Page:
At 11:12 AM, October 02, 2007, Anonymous monique said...

One qualm I have is how a just-starting-out architect/ architecture firm is supposed to get on the "good" list in the first place.

Some might argue that it's hard as it is (and I would agree), but I believe Melbourne's scheme could add another obstacle to getting new/ fresh ideas from younger unknown architects.

Maybe an allowance for wild card selections could help with this?

My colleague has also made the point that perhaps the Wellington architectural community (and Wellington in general)is a tad too small for such a proposal.

 
At 11:28 AM, October 02, 2007, Blogger Tom said...

"One qualm I have is how a just-starting-out architect/ architecture firm is supposed to get on the "good" list in the first place."

Stuart pointed out to me later that it only applies to buildings over a certain size (4-5 storeys, I think) and in designated "activity centres", so there would be opportunities for new firms to build a reputation for quality smaller buildings or with buildings outside those areas before applying for the "good list". That may not be too much different from the current situation: how often do freshly qualified architects get commissions for major office towers or apartment buildings at the moment?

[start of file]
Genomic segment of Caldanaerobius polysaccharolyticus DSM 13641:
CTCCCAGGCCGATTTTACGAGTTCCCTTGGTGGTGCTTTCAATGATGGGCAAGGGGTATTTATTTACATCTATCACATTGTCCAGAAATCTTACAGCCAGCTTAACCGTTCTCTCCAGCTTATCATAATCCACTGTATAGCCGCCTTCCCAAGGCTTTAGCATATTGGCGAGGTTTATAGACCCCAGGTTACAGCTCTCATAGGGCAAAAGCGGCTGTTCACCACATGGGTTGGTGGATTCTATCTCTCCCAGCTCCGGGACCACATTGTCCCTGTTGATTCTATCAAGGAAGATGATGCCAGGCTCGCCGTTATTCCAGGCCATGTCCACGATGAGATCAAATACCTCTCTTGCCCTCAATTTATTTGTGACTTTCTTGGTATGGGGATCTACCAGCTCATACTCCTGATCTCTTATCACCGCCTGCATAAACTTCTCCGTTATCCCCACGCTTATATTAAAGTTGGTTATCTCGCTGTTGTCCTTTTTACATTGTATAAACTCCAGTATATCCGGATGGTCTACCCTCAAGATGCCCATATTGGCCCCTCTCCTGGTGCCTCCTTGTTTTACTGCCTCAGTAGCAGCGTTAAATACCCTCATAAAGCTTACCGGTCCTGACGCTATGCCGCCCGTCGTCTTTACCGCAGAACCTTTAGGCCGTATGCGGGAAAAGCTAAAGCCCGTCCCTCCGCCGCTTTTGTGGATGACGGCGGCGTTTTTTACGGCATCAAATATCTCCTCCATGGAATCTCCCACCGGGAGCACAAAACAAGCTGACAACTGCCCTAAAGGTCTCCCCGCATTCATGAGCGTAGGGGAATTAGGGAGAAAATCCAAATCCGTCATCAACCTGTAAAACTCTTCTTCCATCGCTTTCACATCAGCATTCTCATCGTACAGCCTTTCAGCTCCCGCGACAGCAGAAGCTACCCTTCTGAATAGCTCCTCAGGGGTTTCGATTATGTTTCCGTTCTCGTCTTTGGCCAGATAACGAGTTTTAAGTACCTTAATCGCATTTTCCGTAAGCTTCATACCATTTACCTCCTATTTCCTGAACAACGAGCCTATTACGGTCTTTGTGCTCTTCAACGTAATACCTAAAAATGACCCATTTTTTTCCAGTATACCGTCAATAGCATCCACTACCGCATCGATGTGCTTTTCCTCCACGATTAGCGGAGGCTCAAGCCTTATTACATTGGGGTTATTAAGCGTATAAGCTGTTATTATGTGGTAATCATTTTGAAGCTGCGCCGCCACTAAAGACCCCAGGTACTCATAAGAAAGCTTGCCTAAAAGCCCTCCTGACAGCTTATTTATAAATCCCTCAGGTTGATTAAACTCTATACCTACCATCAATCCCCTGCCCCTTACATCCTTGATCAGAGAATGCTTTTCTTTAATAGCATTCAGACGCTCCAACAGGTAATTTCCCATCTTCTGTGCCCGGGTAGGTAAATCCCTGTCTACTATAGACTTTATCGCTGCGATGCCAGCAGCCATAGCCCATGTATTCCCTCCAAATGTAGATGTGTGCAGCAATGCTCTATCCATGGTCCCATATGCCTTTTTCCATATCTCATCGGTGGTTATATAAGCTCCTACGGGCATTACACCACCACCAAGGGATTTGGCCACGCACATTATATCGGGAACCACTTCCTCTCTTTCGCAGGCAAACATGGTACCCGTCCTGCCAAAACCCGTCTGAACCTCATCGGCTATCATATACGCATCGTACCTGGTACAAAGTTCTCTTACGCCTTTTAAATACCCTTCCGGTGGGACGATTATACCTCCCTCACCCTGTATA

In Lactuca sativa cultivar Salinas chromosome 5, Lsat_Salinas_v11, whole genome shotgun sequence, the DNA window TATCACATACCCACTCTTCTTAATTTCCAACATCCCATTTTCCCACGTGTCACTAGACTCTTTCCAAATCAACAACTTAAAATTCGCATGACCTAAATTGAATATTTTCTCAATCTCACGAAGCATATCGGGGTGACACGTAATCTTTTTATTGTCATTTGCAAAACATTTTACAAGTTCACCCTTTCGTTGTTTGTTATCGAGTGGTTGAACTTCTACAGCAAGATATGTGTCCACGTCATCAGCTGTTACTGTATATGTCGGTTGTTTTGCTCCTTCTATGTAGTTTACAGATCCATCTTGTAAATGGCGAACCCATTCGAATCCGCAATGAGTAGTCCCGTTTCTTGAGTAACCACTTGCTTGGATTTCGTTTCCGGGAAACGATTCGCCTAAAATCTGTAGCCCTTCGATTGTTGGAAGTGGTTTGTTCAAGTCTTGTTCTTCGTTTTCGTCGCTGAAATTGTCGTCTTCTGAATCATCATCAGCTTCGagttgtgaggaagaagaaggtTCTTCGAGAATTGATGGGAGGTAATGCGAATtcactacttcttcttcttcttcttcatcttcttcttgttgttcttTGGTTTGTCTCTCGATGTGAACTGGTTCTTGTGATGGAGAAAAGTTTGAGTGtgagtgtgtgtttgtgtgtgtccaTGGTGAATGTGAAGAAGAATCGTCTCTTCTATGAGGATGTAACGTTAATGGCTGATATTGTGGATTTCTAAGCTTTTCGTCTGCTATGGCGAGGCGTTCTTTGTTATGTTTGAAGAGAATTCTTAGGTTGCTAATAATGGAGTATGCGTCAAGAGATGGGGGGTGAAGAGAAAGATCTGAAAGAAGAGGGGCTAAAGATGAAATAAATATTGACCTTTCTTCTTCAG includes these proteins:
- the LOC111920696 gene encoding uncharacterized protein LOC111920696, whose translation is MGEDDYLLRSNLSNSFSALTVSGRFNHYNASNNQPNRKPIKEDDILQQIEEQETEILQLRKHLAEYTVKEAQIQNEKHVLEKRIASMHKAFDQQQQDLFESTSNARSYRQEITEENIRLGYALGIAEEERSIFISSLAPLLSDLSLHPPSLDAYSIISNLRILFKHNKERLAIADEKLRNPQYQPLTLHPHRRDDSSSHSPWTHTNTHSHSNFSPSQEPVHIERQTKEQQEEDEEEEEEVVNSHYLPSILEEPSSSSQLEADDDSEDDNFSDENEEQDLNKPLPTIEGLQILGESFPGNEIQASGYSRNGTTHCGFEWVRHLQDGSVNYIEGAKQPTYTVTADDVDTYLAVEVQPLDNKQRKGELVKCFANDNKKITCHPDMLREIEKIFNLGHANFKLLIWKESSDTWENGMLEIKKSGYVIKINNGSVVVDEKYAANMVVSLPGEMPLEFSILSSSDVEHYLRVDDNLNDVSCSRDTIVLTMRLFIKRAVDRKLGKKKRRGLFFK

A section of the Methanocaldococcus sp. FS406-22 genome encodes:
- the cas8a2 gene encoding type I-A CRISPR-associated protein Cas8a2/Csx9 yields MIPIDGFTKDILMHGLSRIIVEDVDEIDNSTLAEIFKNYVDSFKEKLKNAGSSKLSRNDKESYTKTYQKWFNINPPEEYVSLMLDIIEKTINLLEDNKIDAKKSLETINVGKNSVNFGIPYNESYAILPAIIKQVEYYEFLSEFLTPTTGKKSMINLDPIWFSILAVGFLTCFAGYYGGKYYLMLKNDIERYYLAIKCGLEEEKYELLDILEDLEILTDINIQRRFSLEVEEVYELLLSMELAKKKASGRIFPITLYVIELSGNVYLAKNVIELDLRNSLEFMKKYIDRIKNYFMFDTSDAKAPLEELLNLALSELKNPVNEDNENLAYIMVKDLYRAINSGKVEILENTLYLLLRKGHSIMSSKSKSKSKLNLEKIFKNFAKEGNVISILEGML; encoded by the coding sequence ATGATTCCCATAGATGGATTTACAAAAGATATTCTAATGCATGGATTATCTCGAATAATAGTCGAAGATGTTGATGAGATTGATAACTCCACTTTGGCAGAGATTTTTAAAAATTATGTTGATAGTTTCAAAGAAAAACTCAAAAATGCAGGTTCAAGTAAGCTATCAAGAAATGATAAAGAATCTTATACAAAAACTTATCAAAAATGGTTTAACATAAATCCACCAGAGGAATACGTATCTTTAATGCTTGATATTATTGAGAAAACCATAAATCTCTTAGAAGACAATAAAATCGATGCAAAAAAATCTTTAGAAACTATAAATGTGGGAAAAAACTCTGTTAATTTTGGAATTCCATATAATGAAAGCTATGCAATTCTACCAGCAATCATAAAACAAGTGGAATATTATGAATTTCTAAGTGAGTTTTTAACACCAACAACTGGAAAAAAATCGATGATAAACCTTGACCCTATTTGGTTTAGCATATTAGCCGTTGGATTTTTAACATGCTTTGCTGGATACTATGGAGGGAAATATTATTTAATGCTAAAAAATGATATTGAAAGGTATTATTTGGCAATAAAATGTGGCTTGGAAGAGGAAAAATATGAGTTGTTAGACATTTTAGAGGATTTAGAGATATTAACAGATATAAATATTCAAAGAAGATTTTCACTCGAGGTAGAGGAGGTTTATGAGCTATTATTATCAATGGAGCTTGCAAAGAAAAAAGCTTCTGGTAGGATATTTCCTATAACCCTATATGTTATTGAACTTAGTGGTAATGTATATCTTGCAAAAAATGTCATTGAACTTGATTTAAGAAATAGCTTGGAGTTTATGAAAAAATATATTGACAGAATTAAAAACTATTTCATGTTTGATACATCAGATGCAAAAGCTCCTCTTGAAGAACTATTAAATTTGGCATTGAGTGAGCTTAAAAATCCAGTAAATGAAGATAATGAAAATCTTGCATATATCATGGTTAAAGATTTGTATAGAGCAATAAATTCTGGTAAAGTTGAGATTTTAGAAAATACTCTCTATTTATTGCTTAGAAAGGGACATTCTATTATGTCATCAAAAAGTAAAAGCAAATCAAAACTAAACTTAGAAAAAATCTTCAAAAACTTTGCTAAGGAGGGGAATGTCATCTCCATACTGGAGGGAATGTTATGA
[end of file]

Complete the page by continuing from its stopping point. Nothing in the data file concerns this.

"Maybe an allowance for wild card selections could help with this?"

That might help, though another option might be to hold open competitions for public buildings, giving an opportunity for fresher or more unusual ideas to come to the judges' attention.

"perhaps the Wellington architectural community (and Wellington in general)is a tad too small for such a proposal."

Quite possibly, but perhaps a NZ-wide "good list" would work, given that NZ's population isn't far off that of Victoria. Not all major Wellington buildings are by local architects at the moment anyway, and a bit more mixing it up across the main centres could bring a bit of freshness of its own.

 
At 12:35 PM, October 02, 2007, Blogger Erentz said...

Speaking of forgettable buildings. See the announcement for 1 Featherston St in today's paper. A large, but perhaps entirely forgettable building.